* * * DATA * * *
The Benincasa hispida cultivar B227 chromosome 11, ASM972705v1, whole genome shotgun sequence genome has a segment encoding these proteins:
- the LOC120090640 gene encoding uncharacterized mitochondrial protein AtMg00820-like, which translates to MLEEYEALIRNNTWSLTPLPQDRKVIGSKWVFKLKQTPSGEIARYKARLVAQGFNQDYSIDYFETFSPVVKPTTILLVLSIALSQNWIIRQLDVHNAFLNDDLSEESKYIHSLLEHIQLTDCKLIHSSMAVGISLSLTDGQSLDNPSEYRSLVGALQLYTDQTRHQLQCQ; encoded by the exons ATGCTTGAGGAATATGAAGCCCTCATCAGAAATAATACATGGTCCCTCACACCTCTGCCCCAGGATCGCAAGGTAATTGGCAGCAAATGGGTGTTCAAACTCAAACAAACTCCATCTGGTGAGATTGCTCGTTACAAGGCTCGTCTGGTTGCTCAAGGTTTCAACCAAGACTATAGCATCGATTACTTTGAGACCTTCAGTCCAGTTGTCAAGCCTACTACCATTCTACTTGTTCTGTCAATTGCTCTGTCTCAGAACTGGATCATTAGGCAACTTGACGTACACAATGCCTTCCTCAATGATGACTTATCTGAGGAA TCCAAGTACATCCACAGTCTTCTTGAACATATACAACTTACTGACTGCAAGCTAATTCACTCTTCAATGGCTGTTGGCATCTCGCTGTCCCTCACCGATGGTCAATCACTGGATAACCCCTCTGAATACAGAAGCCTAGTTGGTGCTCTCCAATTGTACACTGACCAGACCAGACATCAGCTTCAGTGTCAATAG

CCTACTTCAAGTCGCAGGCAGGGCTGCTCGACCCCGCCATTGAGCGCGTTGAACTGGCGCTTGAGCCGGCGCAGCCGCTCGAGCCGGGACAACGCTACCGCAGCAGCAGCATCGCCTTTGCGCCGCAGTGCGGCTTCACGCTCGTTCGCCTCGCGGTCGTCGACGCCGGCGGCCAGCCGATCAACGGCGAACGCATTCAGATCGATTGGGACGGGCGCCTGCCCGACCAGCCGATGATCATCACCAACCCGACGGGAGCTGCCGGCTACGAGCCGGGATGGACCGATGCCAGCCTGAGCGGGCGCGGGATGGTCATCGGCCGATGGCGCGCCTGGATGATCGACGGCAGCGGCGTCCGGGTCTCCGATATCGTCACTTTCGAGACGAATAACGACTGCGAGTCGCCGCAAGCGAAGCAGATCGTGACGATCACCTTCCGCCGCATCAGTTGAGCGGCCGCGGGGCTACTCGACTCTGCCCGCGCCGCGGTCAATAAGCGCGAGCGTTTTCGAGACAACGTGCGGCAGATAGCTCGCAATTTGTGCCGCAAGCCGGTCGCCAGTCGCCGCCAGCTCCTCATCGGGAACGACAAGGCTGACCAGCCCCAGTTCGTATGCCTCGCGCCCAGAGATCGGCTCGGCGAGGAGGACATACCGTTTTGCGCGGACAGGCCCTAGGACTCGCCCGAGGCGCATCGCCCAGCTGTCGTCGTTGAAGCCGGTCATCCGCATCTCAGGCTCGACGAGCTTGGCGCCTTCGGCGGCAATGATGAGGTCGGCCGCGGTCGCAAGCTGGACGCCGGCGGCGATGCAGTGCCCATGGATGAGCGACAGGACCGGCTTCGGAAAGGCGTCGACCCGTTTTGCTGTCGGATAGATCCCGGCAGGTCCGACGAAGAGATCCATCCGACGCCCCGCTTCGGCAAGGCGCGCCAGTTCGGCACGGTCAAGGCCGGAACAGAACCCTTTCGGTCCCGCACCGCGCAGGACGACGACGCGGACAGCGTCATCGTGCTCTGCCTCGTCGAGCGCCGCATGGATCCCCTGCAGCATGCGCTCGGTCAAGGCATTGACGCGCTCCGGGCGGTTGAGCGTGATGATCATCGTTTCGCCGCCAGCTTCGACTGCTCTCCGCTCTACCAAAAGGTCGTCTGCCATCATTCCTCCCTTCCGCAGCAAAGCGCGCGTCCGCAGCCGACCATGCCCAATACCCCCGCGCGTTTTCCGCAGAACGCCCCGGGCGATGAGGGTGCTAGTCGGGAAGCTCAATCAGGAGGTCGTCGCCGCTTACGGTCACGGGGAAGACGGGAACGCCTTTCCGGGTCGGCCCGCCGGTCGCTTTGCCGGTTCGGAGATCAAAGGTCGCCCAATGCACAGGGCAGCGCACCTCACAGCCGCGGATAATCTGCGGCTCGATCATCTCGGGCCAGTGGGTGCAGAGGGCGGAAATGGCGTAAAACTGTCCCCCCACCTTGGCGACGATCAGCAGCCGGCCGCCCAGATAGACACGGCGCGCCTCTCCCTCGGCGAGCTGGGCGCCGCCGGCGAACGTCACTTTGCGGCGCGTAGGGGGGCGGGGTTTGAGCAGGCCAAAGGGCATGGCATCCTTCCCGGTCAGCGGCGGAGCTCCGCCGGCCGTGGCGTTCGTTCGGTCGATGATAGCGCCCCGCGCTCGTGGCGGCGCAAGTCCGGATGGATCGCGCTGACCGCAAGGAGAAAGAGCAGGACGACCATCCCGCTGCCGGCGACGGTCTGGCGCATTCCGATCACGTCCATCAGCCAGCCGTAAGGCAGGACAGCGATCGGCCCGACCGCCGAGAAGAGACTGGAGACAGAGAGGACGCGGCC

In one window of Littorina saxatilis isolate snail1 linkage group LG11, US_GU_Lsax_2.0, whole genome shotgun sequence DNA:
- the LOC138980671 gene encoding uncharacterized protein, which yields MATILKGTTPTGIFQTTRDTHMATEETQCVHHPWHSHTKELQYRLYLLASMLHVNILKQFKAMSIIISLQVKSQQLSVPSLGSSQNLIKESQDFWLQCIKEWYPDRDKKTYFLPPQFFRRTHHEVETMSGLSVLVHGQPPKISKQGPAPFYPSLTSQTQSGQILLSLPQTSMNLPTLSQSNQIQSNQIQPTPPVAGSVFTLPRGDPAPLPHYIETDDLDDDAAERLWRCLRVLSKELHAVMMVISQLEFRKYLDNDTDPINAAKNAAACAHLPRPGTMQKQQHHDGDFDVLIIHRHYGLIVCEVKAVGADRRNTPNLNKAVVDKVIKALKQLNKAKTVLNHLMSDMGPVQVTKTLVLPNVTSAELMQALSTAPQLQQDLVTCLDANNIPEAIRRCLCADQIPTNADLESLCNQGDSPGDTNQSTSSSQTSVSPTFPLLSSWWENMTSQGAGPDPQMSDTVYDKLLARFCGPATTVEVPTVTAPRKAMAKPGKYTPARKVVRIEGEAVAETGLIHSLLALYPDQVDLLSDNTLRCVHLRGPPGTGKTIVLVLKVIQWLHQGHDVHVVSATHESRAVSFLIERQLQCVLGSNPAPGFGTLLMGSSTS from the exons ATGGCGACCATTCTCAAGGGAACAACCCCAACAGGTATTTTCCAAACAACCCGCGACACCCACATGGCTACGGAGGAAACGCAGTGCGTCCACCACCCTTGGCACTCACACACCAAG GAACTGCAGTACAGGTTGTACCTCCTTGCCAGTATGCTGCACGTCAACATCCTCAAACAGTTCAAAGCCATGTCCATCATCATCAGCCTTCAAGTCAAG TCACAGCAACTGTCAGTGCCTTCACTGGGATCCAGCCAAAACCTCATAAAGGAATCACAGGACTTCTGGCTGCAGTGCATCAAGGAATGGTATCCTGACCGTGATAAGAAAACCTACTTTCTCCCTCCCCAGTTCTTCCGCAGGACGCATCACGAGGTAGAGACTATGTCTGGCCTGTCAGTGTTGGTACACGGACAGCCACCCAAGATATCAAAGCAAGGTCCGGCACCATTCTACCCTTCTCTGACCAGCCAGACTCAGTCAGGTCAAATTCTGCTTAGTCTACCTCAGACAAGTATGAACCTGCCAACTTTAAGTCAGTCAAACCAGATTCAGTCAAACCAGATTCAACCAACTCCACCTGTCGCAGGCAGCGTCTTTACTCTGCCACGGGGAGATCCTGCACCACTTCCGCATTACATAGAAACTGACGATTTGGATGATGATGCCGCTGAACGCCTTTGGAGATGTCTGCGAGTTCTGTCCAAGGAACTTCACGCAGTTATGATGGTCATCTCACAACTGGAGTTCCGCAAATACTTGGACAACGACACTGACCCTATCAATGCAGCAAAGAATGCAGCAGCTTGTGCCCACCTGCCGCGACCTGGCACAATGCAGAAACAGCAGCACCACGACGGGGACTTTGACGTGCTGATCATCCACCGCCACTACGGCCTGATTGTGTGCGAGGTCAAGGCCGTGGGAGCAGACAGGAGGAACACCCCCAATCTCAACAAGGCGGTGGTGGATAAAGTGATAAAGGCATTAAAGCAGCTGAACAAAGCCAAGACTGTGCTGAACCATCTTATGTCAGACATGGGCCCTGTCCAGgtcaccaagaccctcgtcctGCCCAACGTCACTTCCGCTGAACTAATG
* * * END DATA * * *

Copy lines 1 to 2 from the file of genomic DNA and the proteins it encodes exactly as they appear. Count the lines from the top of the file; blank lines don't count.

The Benincasa hispida cultivar B227 chromosome 11, ASM972705v1, whole genome shotgun sequence genome has a segment encoding these proteins:
- the LOC120090640 gene encoding uncharacterized mitochondrial protein AtMg00820-like, which translates to MLEEYEALIRNNTWSLTPLPQDRKVIGSKWVFKLKQTPSGEIARYKARLVAQGFNQDYSIDYFETFSPVVKPTTILLVLSIALSQNWIIRQLDVHNAFLNDDLSEESKYIHSLLEHIQLTDCKLIHSSMAVGISLSLTDGQSLDNPSEYRSLVGALQLYTDQTRHQLQCQ; encoded by the exons ATGCTTGAGGAATATGAAGCCCTCATCAGAAATAATACATGGTCCCTCACACCTCTGCCCCAGGATCGCAAGGTAATTGGCAGCAAATGGGTGTTCAAACTCAAACAAACTCCATCTGGTGAGATTGCTCGTTACAAGGCTCGTCTGGTTGCTCAAGGTTTCAACCAAGACTATAGCATCGATTACTTTGAGACCTTCAGTCCAGTTGTCAAGCCTACTACCATTCTACTTGTTCTGTCAATTGCTCTGTCTCAGAACTGGATCATTAGGCAACTTGACGTACACAATGCCTTCCTCAATGATGACTTATCTGAGGAA TCCAAGTACATCCACAGTCTTCTTGAACATATACAACTTACTGACTGCAAGCTAATTCACTCTTCAATGGCTGTTGGCATCTCGCTGTCCCTCACCGATGGTCAATCACTGGATAACCCCTCTGAATACAGAAGCCTAGTTGGTGCTCTCCAATTGTACACTGACCAGACCAGACATCAGCTTCAGTGTCAATAG